The program's opening ceremony was grand, befitting the significance of the event, featuring speeches by ministers and senior government officials from Kuwait, Qatar, Bahrain, Pakistan and Turkey, among many others, alongside the attendance of Palestinian President Mahmoud Abbas and the highest echelons of the Palestinian political leadership.
The significance accorded to the event gives rise to the pertinent question of whether a paradigm shift is underway in changing dynamics of engagement with the Palestinian cause, particularly during the resurgence of isolationist national rhetoric and the relative disavowal of multilateral liberalism and humanism in Middle Eastern politics. On the domestic level, with the actions, projected activities and commitments made by the youth capital program, Palestinians now contend with the promise of hope due to such vocalized support and renewed commitment, opening the door to reassessing the age-old claims of abandonment, token lip service and apathy of the Muslim world for the Palestinian issue. Perhaps most prominent among these developments is the groundbreaking launch of the first ever Palestinian National Youth Council, which is set to present inclusive and nondiscriminatory opportunities for youth from the West Bank and Gaza to have a larger say in national affairs while presenting a larger and more attractive base for international engagement and support of Palestinian youth.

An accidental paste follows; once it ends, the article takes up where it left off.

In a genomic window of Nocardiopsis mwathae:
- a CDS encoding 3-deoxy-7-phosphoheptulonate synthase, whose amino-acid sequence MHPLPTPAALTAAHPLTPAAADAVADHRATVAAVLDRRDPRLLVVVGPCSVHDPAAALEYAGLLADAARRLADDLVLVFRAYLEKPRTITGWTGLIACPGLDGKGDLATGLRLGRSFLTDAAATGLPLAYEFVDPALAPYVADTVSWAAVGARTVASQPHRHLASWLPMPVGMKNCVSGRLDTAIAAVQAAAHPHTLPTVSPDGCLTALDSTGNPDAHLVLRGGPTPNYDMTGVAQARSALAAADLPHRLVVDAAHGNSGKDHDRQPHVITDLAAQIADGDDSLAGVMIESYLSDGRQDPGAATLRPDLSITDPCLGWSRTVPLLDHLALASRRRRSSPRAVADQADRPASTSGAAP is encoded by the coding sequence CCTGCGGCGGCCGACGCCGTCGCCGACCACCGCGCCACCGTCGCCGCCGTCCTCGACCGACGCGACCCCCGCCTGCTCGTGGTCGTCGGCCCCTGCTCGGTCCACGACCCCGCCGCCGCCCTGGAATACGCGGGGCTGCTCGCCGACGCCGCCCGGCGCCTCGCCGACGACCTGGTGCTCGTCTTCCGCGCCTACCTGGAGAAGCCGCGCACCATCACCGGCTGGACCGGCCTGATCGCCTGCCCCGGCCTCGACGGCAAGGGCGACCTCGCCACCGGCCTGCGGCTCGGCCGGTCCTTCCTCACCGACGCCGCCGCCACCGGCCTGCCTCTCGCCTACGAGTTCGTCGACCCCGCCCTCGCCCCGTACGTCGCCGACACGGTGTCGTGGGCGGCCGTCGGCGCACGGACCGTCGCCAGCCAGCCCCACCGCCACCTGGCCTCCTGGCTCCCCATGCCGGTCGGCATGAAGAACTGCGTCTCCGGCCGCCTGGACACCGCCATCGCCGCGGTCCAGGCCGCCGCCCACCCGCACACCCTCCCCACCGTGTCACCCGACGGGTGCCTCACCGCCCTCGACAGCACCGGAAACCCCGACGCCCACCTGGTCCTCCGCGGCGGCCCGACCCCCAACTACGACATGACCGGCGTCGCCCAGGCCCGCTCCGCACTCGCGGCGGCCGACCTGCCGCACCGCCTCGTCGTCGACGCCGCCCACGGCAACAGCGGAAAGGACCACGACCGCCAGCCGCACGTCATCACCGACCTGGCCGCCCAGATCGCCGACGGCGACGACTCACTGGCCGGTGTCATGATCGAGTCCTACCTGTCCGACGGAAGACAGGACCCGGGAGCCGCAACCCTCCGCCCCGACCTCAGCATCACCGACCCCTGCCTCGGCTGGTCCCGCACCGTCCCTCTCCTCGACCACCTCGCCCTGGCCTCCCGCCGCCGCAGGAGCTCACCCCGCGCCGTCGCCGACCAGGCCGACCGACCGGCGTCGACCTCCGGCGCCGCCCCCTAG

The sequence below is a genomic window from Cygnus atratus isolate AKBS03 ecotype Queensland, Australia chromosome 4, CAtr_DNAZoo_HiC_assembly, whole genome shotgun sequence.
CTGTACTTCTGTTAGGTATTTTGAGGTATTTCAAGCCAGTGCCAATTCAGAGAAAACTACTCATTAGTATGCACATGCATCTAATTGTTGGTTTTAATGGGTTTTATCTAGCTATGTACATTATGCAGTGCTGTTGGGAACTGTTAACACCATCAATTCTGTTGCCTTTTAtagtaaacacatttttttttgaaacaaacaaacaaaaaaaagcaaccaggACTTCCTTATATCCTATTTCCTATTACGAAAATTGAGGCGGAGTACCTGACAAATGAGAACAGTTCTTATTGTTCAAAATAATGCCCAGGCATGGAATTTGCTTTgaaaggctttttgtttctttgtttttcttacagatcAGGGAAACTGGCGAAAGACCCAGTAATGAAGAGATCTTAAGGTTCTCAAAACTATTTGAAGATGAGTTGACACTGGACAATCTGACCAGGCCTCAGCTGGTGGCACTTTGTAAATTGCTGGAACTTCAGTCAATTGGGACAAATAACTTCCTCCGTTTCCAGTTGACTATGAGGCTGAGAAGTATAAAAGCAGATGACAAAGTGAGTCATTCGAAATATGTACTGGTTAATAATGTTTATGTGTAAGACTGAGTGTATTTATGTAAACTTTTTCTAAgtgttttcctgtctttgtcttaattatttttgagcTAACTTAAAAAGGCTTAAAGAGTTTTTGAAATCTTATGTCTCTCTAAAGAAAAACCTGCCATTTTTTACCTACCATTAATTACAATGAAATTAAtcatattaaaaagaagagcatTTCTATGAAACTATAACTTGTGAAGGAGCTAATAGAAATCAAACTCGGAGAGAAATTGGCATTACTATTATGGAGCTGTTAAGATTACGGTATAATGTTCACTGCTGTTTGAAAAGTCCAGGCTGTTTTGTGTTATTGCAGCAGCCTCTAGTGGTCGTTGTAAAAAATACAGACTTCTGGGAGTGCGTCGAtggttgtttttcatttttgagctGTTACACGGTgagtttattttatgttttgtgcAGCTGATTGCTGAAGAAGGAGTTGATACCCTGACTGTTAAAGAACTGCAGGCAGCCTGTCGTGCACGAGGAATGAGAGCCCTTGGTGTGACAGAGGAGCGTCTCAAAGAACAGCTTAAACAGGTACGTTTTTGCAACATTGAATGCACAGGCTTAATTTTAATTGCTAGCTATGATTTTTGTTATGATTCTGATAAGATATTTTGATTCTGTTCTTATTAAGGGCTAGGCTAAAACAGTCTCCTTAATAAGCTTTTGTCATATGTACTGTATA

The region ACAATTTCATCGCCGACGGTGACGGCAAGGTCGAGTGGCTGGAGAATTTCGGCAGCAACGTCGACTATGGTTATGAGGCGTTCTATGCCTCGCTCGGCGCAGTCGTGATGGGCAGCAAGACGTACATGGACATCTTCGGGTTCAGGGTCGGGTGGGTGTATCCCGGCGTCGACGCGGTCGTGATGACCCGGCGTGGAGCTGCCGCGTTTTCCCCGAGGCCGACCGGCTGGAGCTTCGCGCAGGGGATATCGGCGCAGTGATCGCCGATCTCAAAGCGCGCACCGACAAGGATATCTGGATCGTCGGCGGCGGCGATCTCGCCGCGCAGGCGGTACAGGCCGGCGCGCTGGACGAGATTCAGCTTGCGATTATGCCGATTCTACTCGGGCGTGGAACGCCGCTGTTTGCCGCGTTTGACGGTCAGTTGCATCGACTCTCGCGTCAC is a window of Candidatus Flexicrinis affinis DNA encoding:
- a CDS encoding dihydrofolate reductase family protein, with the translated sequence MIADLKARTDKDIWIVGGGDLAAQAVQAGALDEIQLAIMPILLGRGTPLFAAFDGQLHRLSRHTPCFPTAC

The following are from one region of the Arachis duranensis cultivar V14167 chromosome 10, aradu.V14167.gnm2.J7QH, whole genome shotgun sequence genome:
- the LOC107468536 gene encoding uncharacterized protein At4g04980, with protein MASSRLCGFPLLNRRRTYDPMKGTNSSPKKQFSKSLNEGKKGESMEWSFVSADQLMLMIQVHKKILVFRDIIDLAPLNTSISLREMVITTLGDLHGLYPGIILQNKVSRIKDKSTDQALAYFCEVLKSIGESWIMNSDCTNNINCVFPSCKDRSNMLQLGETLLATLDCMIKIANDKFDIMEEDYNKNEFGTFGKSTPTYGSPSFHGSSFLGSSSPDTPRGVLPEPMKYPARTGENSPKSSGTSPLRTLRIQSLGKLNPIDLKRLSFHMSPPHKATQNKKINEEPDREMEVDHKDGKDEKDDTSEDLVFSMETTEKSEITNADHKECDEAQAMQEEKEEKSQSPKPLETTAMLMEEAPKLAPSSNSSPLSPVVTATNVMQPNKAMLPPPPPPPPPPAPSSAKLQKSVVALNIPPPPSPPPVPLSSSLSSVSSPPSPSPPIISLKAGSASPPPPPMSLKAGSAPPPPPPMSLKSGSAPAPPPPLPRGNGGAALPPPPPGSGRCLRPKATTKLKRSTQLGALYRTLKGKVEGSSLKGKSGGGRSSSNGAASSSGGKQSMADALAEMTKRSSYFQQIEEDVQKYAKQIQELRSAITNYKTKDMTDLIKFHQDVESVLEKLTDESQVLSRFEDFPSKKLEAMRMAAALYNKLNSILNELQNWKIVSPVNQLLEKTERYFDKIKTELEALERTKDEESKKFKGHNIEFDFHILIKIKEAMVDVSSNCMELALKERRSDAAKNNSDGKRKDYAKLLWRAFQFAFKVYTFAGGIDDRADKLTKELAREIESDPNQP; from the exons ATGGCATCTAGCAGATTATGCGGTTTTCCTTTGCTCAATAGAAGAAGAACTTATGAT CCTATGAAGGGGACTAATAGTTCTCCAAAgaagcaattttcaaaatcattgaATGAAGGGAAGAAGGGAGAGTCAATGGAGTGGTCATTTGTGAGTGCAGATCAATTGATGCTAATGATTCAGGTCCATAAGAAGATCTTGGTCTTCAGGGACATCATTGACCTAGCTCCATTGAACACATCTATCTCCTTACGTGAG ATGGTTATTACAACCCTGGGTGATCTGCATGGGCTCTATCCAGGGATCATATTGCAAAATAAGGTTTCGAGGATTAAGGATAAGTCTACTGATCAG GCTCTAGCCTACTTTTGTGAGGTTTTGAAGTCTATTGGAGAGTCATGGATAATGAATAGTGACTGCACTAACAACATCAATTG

On the regional level, the renewed engagement seen by Gulf Arab states through their visibility in the program is paired with the significance of Abbas's invitation to President Recep Tayyip Erdoğan to act as the honorary chairman of the program's Council of Patrons in light of his efforts and steadfastness on the Palestinian issue. An engaging dynamic is produced here where Middle Eastern Arab states will have to do more to answer the will of their peoples, and the dominant pro-Palestinian narratives found in their countries. The democratization of solidarity for Palestine in this regard is beyond ideal, and if this Islamic World Youth Capital is able to continue to cultivate constructive engagement that meets the demands of national self-interest, much will be accomplished in terms of reviving the Palestinian cause in the international arena.
What this means for the Palestinian cause is the resurgence of heightened national awareness and engagement with the issue with increasing national dialogue on what can and should be done for it. More essentially, the forging of new ties between alienated generations of Palestinian youth with youth institutions and movements throughout the region, bringing a new breath to the Palestinian struggle for self-determination, more international efficacy and deeper sustainability. Coupled with deeper youth governance and its constructive relation to civil society and grassroots movement, Palestinian youth are in a position to be truly empowered.
In this spirit, while the Al-Quds Islamic World Youth Capital 2018 program may not hold a one-stop solution to changing the grim reality of life under occupation, it nonetheless shows promise in revitalizing the Muslim world's consciousness at the highest levels toward support of the Palestinian cause and the preserving the sanctity of Al-Quds Al-Sharif. To this end, and though but a beginning, it is a step in the right direction and warrants support and hope.
*Researcher at the Islamic Conference Youth Forum for Dialogue and Cooperation (ICYF-DC)